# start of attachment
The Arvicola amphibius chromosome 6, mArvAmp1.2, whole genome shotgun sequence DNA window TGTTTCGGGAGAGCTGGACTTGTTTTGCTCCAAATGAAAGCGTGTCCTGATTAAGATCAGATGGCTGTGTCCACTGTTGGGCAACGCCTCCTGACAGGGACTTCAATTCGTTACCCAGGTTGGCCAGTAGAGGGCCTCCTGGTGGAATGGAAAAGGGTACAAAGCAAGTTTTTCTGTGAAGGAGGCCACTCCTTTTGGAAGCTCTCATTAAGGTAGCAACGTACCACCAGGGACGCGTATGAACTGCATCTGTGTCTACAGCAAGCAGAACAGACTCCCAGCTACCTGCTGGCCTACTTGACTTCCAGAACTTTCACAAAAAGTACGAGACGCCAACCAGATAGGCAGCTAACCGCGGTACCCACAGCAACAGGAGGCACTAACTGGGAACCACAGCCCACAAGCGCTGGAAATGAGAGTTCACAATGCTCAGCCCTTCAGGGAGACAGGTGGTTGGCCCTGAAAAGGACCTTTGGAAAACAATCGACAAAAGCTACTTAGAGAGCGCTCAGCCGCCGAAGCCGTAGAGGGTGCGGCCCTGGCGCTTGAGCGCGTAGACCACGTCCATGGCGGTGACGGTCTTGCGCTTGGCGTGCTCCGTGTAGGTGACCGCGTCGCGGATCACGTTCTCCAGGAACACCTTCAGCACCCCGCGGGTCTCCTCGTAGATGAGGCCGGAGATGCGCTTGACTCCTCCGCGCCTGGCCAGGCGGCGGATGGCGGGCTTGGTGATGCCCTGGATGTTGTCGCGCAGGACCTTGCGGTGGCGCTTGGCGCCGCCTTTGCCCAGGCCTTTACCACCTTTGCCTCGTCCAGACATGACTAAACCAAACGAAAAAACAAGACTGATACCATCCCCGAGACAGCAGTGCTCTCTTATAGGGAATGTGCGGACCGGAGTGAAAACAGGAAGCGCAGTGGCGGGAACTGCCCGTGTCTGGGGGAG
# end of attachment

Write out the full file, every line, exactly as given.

The Arvicola amphibius chromosome 6, mArvAmp1.2, whole genome shotgun sequence DNA window TGTTTCGGGAGAGCTGGACTTGTTTTGCTCCAAATGAAAGCGTGTCCTGATTAAGATCAGATGGCTGTGTCCACTGTTGGGCAACGCCTCCTGACAGGGACTTCAATTCGTTACCCAGGTTGGCCAGTAGAGGGCCTCCTGGTGGAATGGAAAAGGGTACAAAGCAAGTTTTTCTGTGAAGGAGGCCACTCCTTTTGGAAGCTCTCATTAAGGTAGCAACGTACCACCAGGGACGCGTATGAACTGCATCTGTGTCTACAGCAAGCAGAACAGACTCCCAGCTACCTGCTGGCCTACTTGACTTCCAGAACTTTCACAAAAAGTACGAGACGCCAACCAGATAGGCAGCTAACCGCGGTACCCACAGCAACAGGAGGCACTAACTGGGAACCACAGCCCACAAGCGCTGGAAATGAGAGTTCACAATGCTCAGCCCTTCAGGGAGACAGGTGGTTGGCCCTGAAAAGGACCTTTGGAAAACAATCGACAAAAGCTACTTAGAGAGCGCTCAGCCGCCGAAGCCGTAGAGGGTGCGGCCCTGGCGCTTGAGCGCGTAGACCACGTCCATGGCGGTGACGGTCTTGCGCTTGGCGTGCTCCGTGTAGGTGACCGCGTCGCGGATCACGTTCTCCAGGAACACCTTCAGCACCCCGCGGGTCTCCTCGTAGATGAGGCCGGAGATGCGCTTGACTCCTCCGCGCCTGGCCAGGCGGCGGATGGCGGGCTTGGTGATGCCCTGGATGTTGTCGCGCAGGACCTTGCGGTGGCGCTTGGCGCCGCCTTTGCCCAGGCCTTTACCACCTTTGCCTCGTCCAGACATGACTAAACCAAACGAAAAAACAAGACTGATACCATCCCCGAGACAGCAGTGCTCTCTTATAGGGAATGTGCGGACCGGAGTGAAAACAGGAAGCGCAGTGGCGGGAACTGCCCGTGTCTGGGGGAG